About halfway through her lecture at Gonzaga University, Angela Davis asked if anyone in the audience was familiar with “the box.”
While the remark drew puzzled expressions from many in the audience, a few near the front spoke up to inform Davis that Gonzaga officials have been working to get rid of “the box.”
A moment passed before Davis – a civil rights icon, reputed academic and vocal opponent of the “prison-industrial complex” – explained that “the box” is a yes-or-no question that appears on many college application forms: “Have you ever been convicted of a crime?”
The box, Davis explained, can eliminate hope of redemption for the formerly incarcerated: “If you’re honest and say yes, then that means the end of a possible academic career.”
That was one of many justice issues that Davis touched on during her hourlong lecture Wednesday evening, which drew around 800 people to the third-floor ballroom of Gonzaga’s Hemmingson Center.
“It’s interesting, isn’t it? When one talks about a prisoner, the very first thing one wants to know is: What did he do? What did she do?” she said. “I mean, if we (all) had to introduce ourselves by telling what we have done, the bad things we have done, and if that were the way in which our identities were shaped for the rest of our lives, where would any of us be?”
Davis emerged as a prominent social activist in the ’60s as a leader of the Communist Party and affiliate of the Black Panthers. In 1969, then-Gov. Ronald Reagan attempted to have her barred from teaching at universities in California. The following year, she was targeted in an FBI investigation of an armed courtroom takeover that left four men dead; she had purchased some of the guns involved and was later acquitted of murder, kidnapping and conspiracy charges.
During Wednesday’s lecture, Davis said it had been a while since those features of her past drew controversy, but she alluded to posters that were recently distributed on Gonzaga’s campus calling attention to her one-time appearance on the FBI’s most-wanted list.
She began the lecture by discussing the recent focus on science, math, engineering and technology in institutions of higher education.
“I think that it is important to encourage the sciences, but within a framework that only the humanities can provide,” she said. “The recent marginalization of the humanities, the dwindling support for the humanities, especially within research institutions, has helped, I think, to provoke a crisis in democracy. Democracy is impossible without humanistic inquiry.”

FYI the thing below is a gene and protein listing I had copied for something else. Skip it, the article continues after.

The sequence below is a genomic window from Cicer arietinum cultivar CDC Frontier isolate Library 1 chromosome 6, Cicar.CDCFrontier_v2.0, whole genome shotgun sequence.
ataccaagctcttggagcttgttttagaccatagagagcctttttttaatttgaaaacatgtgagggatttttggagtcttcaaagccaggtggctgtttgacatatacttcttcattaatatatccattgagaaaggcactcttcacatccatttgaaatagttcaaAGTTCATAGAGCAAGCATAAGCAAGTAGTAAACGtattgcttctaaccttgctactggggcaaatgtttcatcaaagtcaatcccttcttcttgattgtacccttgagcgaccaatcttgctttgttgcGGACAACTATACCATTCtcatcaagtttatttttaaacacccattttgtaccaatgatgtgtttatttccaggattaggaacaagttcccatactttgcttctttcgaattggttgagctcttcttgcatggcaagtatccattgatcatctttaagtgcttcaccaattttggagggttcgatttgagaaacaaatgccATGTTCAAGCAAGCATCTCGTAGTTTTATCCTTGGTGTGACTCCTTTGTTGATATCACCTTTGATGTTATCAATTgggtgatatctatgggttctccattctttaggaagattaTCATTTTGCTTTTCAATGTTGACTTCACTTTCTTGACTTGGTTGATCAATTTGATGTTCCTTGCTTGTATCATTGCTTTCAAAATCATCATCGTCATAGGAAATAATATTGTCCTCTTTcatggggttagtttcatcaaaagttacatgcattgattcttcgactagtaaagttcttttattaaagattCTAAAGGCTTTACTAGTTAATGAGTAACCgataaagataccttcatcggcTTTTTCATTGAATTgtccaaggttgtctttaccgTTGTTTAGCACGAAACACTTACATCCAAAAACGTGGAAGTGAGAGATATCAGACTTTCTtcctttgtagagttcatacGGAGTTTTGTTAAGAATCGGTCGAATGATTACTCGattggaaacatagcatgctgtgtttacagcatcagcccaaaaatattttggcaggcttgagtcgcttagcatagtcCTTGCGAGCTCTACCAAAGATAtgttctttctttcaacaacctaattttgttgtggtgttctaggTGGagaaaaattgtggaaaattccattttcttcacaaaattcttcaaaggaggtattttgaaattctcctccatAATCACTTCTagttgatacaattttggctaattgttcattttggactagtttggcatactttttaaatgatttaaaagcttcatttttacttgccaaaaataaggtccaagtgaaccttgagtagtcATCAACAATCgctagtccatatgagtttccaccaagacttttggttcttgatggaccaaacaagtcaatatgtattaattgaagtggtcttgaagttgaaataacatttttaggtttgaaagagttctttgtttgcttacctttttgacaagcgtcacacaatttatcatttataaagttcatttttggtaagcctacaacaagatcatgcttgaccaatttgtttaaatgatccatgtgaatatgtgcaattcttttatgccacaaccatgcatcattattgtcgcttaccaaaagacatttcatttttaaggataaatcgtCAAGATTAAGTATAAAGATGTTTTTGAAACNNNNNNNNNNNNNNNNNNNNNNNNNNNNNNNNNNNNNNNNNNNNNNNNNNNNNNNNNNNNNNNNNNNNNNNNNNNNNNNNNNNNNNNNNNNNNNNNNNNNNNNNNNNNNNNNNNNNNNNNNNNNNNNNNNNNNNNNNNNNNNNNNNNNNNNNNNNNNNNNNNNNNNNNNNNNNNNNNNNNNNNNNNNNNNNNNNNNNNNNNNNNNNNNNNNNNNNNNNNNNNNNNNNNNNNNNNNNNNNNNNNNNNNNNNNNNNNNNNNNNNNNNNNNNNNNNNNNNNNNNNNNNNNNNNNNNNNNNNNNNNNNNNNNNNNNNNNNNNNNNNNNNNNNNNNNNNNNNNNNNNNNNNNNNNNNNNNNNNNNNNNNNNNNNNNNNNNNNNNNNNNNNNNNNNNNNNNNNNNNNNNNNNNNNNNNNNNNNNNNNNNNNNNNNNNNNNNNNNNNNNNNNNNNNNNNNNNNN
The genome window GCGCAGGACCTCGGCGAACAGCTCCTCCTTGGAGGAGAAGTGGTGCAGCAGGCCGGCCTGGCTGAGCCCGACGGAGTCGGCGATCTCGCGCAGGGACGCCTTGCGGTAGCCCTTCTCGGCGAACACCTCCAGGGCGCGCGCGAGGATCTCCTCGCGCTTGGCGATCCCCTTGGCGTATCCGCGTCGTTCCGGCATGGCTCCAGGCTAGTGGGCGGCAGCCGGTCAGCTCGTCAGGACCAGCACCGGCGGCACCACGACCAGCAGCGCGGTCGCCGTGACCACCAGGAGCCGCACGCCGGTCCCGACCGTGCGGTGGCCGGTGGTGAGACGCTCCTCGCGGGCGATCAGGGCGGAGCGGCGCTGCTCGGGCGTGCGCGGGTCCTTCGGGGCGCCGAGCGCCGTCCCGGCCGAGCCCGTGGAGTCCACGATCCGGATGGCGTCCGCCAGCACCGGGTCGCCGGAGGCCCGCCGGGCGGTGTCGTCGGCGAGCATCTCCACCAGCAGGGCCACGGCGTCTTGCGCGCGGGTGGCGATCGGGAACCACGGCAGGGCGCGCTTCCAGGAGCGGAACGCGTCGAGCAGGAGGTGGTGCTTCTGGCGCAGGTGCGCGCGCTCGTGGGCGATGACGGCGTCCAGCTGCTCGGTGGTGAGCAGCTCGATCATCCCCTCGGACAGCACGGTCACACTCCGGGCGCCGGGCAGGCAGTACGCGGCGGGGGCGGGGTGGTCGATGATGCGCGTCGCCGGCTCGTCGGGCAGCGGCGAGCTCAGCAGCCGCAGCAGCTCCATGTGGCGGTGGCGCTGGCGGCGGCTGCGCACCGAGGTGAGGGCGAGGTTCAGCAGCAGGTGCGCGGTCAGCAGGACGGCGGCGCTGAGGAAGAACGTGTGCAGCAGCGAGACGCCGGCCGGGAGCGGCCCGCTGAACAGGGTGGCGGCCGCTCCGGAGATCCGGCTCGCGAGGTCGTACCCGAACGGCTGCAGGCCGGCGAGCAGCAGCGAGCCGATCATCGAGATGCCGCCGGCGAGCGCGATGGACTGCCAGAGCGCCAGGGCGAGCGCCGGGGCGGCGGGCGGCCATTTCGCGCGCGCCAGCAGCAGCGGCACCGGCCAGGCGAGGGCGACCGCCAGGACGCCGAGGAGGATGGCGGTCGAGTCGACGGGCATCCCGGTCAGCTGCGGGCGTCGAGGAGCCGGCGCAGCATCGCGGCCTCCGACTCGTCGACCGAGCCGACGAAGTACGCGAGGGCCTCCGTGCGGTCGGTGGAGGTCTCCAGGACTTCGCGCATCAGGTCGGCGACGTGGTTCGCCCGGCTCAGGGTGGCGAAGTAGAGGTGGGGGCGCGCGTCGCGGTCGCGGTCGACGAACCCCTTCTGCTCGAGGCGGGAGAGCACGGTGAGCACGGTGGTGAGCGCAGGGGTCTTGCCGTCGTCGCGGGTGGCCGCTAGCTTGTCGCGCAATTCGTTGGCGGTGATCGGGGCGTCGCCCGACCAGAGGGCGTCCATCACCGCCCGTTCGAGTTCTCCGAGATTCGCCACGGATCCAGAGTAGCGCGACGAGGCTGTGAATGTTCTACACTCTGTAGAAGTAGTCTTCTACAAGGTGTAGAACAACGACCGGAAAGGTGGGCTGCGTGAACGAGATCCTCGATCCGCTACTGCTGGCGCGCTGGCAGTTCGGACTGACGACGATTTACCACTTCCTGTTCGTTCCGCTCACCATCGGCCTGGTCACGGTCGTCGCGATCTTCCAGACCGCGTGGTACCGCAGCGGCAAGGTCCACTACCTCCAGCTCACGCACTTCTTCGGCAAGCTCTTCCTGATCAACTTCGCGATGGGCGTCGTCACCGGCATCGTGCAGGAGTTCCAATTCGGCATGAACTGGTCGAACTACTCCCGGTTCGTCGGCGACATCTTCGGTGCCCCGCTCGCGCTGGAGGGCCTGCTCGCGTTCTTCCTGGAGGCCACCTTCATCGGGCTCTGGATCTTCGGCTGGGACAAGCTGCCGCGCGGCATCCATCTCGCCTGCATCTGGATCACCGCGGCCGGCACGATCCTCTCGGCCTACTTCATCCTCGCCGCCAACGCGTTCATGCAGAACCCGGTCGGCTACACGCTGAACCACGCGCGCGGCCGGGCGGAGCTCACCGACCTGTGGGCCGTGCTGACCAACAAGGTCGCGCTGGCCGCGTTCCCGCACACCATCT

On the topic of mass incarceration, she said it’s important “to examine how the institution of the prison became a structure, an apparatus that allowed many of the historical forms of racism not only to survive but to flourish.”
She also dismissed the notion that the United States ever evolved into a society free of racial disparities. While Barack Obama was president, she said, a prisoner told her, “It may be true that there is one black man in the White House, but there are over a million black men in the big house.”
Such insights, she said, have been integral in her academic work at the University of California. She has written more than a dozen books spanning issues of feminism and misogyny, Marxism, popular music, mass incarceration, racism and African American history.
“I’ve learned, doing this work, that the knowledge produced by prisoners themselves has been foundational,” she said, “both for our activism against mass incarceration and for the emergence of new academic fields.”
Davis expressed hope that Americans are beginning to address pervasive racism in the country’s culture and institutions.
“Since 2012, and the racist killing of Trayvon Martin, public consciousness regarding racism has deepened, I believe,” she said.
And she urged people to stand up to the Donald Trump administration through social activism.
“I want to suggest that the election of Trump was in part a reaction to important achievements associated with radical activism over the last period,” she said. “We don’t have to assume that we must come to a standstill now because of the backwardness and intransigence of the present administration. That administration represents a past from which we have to try to extricate ourselves.”
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